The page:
Jason Van Tatenhove, the former spokesman for the Oath Keepers, called the organization a dangerous militia that he broke ties with when he heard core members denying that the Holocaust had occurred.
“I think the best illustration for what the Oath Keepers are happened on Jan. 6 when we saw the stacked military formation going up the stairs of our Capitol,” he said in testimony before the House committee investigating the Capitol riot on Jan. 6, 2021.
The group became more radicalized as its founder, Stewart Rhodes, courted white nationalists and racists, Van Tatenhove said.
The committee has been probing whether extremist groups such as the Oath Keepers and the Proud Boys coordinated with allies in the White House before the violence erupted at the Capitol.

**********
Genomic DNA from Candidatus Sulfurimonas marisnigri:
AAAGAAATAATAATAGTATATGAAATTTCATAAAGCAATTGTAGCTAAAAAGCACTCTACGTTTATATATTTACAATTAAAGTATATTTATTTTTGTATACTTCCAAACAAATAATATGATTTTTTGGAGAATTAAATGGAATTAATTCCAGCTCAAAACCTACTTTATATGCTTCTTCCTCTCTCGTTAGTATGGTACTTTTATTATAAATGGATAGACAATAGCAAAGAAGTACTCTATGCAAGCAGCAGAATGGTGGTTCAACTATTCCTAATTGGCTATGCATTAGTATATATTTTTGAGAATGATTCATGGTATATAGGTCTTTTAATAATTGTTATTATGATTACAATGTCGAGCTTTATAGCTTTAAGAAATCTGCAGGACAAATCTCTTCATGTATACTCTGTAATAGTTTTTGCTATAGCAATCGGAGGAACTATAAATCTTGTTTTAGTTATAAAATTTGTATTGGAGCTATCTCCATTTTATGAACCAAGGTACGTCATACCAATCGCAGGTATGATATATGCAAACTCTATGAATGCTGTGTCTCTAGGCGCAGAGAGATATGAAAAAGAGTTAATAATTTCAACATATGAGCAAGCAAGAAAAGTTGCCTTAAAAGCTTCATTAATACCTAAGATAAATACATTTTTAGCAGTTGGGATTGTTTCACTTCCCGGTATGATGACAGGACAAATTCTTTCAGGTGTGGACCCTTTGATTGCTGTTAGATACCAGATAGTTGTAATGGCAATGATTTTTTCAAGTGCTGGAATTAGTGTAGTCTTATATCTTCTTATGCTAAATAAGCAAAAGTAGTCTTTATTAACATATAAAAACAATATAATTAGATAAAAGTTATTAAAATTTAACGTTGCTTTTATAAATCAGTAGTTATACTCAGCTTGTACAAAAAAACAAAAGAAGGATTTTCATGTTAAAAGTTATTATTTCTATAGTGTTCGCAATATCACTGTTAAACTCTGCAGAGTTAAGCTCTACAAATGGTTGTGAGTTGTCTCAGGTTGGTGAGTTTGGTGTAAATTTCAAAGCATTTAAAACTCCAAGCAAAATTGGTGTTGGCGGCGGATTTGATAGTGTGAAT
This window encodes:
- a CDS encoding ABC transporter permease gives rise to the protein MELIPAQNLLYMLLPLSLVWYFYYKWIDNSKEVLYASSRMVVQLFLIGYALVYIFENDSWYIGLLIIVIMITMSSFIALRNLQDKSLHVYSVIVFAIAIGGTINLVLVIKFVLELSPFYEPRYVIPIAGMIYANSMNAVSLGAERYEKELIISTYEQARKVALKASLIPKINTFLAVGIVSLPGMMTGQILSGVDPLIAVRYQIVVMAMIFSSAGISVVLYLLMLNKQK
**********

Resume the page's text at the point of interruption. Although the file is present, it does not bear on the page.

Van Tatenhove said he probably should have left the group before he did. He realized he could no longer work for it when he walked into a grocery store in a remote Montana town where Oath Keepers members were discussing the Holocaust.
“They were talking about how the Holocaust as not real,” he said.
He said that on Jan. 6, the country saw a glimpse of the Oath Keepers’ vision for the country.
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“It doesn’t necessary include the rule of law,” he said. “It includes violence. It includes trying to get their way through lies, through deceit, through intimidation and through the perpetration of violence, the swaying of people who might not know better.”